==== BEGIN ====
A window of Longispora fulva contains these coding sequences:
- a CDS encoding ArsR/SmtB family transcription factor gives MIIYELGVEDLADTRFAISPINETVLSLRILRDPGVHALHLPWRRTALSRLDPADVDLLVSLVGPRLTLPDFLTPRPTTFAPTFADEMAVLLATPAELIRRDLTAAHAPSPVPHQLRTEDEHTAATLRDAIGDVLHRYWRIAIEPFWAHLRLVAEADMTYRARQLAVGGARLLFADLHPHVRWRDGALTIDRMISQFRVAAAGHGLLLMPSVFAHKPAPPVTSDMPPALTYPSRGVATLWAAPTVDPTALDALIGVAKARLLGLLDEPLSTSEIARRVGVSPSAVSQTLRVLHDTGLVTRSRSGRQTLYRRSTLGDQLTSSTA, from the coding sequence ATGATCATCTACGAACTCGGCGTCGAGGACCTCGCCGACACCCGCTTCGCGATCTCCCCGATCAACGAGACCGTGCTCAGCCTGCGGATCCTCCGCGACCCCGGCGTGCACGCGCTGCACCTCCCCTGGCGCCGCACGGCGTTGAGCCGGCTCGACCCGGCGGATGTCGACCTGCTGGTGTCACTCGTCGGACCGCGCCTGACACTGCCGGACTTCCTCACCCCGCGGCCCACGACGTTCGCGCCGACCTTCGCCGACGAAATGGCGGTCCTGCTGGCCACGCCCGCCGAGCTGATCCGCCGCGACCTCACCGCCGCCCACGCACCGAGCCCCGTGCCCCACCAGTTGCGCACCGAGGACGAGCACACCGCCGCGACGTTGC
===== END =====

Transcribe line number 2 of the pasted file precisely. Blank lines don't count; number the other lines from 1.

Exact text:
- a CDS encoding ArsR/SmtB family transcription factor gives MIIYELGVEDLADTRFAISPINETVLSLRILRDPGVHALHLPWRRTALSRLDPADVDLLVSLVGPRLTLPDFLTPRPTTFAPTFADEMAVLLATPAELIRRDLTAAHAPSPVPHQLRTEDEHTAATLRDAIGDVLHRYWRIAIEPFWAHLRLVAEADMTYRARQLAVGGARLLFADLHPHVRWRDGALTIDRMISQFRVAAAGHGLLLMPSVFAHKPAPPVTSDMPPALTYPSRGVATLWAAPTVDPTALDALIGVAKARLLGLLDEPLSTSEIARRVGVSPSAVSQTLRVLHDTGLVTRSRSGRQTLYRRSTLGDQLTSSTA, from the coding sequence ATGATCATCTACGAACTCGGCGTCGAGGACCTCGCCGACACCCGCTTCGCGATCTCCCCGATCAACGAGACCGTGCTCAGCCTGCGGATCCTCCGCGACCCCGGCGTGCACGCGCTGCACCTCCCCTGGCGCCGCACGGCGTTGAGCCGGCTCGACCCGGCGGATGTCGACCTGCTGGTGTCACTCGTCGGACCGCGCCTGACACTGCCGGACTTCCTCACCCCGCGGCCCACGACGTTCGCGCCGACCTTCGCCGACGAAATGGCGGTCCTGCTGGCCACGCCCGCCGAGCTGATCCGCCGCGACCTCACCGCCGCCCACGCACCGAGCCCCGTGCCCCACCAGTTGCGCACCGAGGACGAGCACACCGCCGCGACGTTGC